Patients who have recovered from COVID-19 develop lower volume fraction of intracellular water (Vic) but do not experience long-term significant decline in cognitive function based on 1-year follow-up, according to a study published in the journal Brain.

Researchers have detected changes in white matter (WM) in patients who have recovered from COVID-19, but status and changes in WM after 1 year in recovered COVID-19 patients are unknown. Prior research has indicated patients without these neurologic manifestations may experience continued central nervous system (CNS) abnormalities after recovery. Patients in the intensive care unit (ICU) have different imaging manifestations in the acute stage and worse cognitive outcomes after discharge compared with individuals not admitted.

The objective of the study was to assess long-term change in WM using 3 diffusion models, assess cognitive function in recovered COVID-19 patients, and investigate correlations with clinical characteristics to explain abnormalities at 1-year follow-up. This is the first study to investigate WM changes at one-year follow-up.


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Twenty-two (11 men, 8 hospitalized in ICU) patients who have recovered from COVID-19 and 21 (5 men) healthy control individuals participated in the study. Baseline clinical characteristics and inflammatory markers were collected. Participants underwent diffusion tensor imaging (DTI), diffusion kurtosis imaging (DKI), and neurite orientation dispersion and density imaging (NODDI). The researchers administered the Weschler Intelligence scale.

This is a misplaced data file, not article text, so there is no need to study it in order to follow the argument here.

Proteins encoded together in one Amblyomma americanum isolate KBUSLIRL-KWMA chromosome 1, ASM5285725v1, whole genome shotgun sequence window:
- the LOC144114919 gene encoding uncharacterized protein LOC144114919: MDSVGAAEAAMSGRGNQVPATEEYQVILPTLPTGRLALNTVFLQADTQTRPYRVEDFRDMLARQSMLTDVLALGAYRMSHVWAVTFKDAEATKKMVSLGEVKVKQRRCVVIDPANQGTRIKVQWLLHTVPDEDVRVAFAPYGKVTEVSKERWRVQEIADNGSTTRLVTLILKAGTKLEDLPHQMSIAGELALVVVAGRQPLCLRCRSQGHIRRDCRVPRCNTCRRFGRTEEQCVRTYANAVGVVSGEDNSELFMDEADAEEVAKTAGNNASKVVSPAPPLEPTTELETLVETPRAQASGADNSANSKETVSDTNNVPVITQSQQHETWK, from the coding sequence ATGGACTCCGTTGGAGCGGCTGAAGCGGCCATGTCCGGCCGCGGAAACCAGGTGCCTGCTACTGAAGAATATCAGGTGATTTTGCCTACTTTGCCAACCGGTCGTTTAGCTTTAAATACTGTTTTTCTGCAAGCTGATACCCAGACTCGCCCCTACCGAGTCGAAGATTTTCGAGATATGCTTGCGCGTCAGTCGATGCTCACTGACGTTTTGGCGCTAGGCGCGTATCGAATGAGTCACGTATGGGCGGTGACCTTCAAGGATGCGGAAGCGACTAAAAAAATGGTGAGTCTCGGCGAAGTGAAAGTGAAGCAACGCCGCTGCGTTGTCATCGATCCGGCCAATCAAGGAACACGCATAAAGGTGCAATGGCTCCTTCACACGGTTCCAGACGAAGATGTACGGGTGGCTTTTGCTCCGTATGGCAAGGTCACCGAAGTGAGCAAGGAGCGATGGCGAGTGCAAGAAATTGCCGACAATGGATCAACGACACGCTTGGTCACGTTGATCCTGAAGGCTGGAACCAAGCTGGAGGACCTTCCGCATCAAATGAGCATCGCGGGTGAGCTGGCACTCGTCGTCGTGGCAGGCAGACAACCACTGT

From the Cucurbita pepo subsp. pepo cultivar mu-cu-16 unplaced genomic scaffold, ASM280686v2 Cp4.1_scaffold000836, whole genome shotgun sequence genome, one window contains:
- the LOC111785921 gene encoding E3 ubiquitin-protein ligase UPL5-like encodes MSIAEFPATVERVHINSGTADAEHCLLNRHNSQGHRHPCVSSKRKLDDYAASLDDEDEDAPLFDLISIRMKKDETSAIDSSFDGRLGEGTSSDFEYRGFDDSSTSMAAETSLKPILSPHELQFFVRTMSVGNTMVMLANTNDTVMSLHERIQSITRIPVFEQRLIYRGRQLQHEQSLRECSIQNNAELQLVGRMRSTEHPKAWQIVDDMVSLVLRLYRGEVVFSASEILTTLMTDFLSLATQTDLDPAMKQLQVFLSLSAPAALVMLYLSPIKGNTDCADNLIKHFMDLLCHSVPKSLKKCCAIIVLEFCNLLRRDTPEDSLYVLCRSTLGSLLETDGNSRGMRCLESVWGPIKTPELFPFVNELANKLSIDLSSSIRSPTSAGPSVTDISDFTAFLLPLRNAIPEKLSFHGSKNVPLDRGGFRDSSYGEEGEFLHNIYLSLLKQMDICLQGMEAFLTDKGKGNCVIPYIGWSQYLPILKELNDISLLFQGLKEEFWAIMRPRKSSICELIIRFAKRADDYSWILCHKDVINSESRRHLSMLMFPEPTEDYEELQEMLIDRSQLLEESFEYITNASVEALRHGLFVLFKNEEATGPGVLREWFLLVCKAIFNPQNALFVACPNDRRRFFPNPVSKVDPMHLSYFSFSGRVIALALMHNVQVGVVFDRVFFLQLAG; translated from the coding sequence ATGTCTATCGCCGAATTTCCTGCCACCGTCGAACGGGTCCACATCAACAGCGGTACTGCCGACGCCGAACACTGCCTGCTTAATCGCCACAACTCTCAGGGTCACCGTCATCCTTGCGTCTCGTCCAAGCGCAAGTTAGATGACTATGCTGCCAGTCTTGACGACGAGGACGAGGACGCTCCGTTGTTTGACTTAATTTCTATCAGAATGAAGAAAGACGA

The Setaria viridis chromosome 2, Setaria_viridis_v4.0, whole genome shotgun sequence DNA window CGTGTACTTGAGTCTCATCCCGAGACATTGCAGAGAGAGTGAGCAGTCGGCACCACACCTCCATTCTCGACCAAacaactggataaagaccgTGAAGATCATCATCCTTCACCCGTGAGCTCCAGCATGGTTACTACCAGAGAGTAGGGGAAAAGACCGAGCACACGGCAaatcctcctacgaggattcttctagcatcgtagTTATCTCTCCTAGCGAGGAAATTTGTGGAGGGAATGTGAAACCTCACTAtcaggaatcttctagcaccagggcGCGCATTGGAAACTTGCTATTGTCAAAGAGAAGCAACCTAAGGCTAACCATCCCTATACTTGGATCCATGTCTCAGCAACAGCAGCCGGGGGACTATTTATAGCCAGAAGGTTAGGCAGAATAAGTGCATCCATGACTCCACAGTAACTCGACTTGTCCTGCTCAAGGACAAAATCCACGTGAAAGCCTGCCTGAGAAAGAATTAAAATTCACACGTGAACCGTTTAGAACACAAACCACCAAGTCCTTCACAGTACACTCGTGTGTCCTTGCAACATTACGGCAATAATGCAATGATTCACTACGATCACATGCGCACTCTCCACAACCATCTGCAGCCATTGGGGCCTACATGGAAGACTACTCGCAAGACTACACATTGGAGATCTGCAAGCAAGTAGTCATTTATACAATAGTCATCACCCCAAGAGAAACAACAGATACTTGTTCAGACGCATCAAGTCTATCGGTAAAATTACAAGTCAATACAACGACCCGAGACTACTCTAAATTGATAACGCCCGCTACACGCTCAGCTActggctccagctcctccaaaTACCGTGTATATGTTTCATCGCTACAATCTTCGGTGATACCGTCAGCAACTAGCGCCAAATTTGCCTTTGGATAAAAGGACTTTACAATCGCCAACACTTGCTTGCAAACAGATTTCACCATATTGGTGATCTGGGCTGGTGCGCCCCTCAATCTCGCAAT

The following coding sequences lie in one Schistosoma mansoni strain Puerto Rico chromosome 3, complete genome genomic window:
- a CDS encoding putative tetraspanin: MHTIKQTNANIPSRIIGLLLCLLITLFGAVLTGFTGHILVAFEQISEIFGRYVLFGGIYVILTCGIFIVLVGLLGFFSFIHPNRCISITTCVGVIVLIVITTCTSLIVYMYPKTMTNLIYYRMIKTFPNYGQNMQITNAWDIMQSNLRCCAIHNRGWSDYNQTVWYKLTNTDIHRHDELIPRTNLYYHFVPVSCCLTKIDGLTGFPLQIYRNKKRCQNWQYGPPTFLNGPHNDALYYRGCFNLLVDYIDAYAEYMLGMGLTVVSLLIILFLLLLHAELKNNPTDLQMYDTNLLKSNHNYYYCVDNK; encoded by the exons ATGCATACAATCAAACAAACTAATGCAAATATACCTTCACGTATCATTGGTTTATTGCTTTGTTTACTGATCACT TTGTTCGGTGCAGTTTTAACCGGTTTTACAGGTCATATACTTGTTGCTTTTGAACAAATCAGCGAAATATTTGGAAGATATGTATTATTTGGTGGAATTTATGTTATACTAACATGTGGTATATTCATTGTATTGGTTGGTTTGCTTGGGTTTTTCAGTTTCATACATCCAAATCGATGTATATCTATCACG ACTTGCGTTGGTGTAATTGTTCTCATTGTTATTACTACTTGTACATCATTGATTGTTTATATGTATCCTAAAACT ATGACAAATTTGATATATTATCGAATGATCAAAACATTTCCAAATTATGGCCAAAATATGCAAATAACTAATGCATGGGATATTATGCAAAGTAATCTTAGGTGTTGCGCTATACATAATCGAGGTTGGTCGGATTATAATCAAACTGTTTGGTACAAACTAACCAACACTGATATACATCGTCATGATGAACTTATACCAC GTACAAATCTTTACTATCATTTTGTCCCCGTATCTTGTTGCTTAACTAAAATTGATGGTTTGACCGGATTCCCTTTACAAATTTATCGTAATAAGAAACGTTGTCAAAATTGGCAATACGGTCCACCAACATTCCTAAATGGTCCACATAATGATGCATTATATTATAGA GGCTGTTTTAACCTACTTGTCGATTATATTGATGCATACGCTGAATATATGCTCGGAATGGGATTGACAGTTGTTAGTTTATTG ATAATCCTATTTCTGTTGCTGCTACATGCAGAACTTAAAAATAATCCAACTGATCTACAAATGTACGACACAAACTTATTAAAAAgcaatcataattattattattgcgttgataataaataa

Fourteen patients had neurological symptoms in the acute stage, and 9 had symptoms at time of scanning. The 8 patients who were hospitalized in ICU were more likely to have higher C-reactive protein (CRP) compared with patients never in the ICU (P =.025).

As seen through tract-based spatial statistics (TBSS) analysis, patients tended to have lower Vic compared with control individuals. The ICU group had lower fractional anisotropy (FA) compared with the non-ICU group. The bilateral corona radiata (CR), genu of the corpus callosum (CC), and superior longitudinal fasciculus L (SLF) possessed abnormal diffusion metrics.

Vic of both cluster 1 and cluster 2 decreased as length of hospitalization increased and as days of follow-up increased. The correlation dropped following multiple comparison correction.

Study limitations included small sample size, single-center setup, lack of baseline imaging, and moderate-severe WM hyperintensity.

“Lower axonal density with no significant decline in cognitive function were discovered in recovered COVID-19 patients after one year,” the researchers said. “ICU patients had slightly more white matter abnormalities. However, inflammatory storms were not the main cause of these WM changes after one year of recovery. The duration of hospital stay may be a predictor for white 1 matter changes at the one-year follow-up.”

Reference

Huang S, Zhou Z, Yang D, et al. Persistent white matter changes in recovered COVID-19 1 patients at the 1-year follow-up. Brain. Published online December 16, 2021. doi:10.1093/brain/awab435